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Exit polls released by the three major television networks at around 10 pm predicted that Yair Lapid's party would have 18-19 representatives in the next Knesset. Prime Minister Benjamin Netanyahu's joint Likud-Beiteinu list won the election s with 31 mandates, according to the polls.
Despite Netanyahu's victory, Labor leaders expressed hope that the results will change the balance of power in Israel's political arena.
Labor headquarters, Tuesday (Photo: Avisag She'ar Yeshuv)
Yachimovich explained: "Undoubtedly, a political drama is unfolding before our eyes. The final results of this drama will be known only in the morning. We'll wait for the official results. There is a high probability that there will be an upset and an end to the Netanyahu government."
Labor Secretary-General Hilik Bar, number six on the party's list said, "We proved that the Labor Party cannot be killed. We proved what Shelly has been saying all along, that Bibi was not anointed king and he can be replaced. The division (of mandates) can change overnight, and there are other parties that can join the bloc we are leading. We may wake up with a new prime minister."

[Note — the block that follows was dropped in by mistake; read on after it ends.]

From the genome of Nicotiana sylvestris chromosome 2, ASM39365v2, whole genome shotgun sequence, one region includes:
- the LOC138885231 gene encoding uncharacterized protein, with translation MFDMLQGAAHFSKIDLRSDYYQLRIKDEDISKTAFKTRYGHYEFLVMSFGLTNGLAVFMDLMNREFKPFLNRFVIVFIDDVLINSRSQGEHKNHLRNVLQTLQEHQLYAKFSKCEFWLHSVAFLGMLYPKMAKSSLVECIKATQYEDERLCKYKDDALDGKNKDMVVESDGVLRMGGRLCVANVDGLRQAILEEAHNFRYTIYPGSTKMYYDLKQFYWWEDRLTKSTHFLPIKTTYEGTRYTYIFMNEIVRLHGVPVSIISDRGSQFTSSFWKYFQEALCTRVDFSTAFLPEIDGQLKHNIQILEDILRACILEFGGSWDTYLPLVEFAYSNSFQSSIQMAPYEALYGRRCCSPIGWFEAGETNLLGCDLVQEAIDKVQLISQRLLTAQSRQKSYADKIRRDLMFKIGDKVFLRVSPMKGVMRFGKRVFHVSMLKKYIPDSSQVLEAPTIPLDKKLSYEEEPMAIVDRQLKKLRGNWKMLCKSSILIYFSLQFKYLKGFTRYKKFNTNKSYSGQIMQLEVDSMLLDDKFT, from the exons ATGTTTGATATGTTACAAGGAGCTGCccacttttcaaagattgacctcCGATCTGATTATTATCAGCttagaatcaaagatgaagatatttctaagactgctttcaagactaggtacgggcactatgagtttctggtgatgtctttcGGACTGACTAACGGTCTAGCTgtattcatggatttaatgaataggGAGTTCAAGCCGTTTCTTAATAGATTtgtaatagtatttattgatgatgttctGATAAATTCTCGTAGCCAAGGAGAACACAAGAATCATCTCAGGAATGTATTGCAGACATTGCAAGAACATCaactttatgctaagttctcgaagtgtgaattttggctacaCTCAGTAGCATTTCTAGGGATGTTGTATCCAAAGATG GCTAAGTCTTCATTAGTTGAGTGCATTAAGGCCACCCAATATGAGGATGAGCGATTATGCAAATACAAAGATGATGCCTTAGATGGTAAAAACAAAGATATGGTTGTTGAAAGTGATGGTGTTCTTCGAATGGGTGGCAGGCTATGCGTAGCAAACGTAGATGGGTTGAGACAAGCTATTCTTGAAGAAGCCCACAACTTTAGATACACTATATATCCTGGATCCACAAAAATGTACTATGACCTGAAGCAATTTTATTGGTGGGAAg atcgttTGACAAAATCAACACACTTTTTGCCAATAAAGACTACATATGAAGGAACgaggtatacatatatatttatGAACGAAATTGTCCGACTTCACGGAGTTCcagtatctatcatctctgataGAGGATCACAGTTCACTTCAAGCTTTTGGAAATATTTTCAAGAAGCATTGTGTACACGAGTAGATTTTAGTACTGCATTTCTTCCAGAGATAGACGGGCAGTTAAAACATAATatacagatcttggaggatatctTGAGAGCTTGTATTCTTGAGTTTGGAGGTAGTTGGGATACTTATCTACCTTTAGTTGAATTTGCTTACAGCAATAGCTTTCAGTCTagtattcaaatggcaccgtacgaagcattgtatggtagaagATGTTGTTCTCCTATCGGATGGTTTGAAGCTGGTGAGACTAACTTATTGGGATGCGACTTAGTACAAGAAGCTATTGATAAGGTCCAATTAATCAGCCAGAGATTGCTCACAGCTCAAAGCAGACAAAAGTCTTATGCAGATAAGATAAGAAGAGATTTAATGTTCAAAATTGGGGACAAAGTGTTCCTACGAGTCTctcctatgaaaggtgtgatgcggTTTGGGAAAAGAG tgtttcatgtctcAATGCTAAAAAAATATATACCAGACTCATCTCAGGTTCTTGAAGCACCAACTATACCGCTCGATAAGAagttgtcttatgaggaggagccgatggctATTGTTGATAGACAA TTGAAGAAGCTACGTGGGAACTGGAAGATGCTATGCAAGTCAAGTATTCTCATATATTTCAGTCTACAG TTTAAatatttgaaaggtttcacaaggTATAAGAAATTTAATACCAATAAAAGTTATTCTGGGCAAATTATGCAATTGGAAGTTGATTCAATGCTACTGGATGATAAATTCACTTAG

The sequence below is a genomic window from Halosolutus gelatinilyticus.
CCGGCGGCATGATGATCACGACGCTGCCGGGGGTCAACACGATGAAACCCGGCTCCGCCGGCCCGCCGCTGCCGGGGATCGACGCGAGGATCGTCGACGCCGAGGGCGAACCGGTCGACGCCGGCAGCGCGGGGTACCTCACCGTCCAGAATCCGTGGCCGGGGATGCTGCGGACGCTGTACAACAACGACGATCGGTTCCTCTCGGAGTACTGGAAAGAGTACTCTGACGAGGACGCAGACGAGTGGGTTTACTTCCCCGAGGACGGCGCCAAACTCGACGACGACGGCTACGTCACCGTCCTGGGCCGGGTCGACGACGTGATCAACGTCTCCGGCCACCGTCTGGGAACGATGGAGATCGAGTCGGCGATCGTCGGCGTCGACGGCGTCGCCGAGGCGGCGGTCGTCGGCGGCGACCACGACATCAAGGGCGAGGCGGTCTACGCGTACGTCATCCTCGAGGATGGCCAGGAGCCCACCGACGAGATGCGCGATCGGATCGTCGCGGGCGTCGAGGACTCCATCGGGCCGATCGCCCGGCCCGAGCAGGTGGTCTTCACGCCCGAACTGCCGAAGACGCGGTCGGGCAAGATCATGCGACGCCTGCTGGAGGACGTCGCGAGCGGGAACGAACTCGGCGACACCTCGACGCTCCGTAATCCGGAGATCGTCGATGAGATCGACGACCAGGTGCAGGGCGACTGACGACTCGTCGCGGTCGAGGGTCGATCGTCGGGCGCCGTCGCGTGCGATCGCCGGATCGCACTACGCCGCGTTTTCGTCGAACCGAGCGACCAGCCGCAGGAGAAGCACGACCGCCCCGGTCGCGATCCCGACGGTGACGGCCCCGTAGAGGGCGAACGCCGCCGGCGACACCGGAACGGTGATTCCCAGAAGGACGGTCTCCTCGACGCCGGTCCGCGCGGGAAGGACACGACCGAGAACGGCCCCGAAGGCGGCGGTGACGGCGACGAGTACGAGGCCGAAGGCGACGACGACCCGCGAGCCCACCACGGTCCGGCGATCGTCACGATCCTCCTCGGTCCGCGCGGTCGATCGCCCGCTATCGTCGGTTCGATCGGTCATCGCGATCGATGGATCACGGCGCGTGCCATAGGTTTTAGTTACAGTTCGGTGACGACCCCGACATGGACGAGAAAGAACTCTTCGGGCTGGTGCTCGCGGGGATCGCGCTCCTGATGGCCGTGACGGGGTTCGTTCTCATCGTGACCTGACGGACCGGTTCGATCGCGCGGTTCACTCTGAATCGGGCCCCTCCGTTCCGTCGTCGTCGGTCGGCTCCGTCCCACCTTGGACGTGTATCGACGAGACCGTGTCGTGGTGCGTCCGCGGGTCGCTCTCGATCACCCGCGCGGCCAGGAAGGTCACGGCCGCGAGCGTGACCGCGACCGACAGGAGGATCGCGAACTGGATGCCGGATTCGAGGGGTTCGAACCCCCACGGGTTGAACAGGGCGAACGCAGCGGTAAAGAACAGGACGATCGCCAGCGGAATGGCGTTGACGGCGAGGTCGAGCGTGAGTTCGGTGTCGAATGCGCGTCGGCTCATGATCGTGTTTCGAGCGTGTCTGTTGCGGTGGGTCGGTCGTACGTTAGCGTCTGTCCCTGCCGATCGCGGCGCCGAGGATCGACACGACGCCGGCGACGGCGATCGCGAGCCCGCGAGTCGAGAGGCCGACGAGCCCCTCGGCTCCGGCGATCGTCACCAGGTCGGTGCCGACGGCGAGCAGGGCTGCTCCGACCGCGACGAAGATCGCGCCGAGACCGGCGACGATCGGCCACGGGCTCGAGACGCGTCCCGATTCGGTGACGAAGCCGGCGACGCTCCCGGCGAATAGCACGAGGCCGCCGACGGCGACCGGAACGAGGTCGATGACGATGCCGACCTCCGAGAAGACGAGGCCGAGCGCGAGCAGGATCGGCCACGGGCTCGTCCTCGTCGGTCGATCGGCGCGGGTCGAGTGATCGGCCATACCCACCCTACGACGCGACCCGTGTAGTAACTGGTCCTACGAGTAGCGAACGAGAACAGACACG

Bar estimated that Yachimovich will not recommend that Lapid form the next government, but said "Those who voted for him did so because they want change, and if you want change you don't anoint Netanyahu again."
Despite the party leaders' optimism, Labor activists did not hide their disappointment. "Yair Lapid passed us. We didn't expect it," one of them said. "However, we find comfort in the fact that the leftist bloc won enough mandates and can block the Right. But we certainly feel that an opportunity has been missed."
Another activist said, "We expected more, but at least we can talk about Likud's collapse."
Aviad, who is also a Labor supporter, said Yesh Atid "will not be around for long. The fact that according to the polls it is the second largest party shows that the public acted irresponsibly."
Shahar Chai and Moran Azulay are Ynet and Yedioth Ahronoth correspondents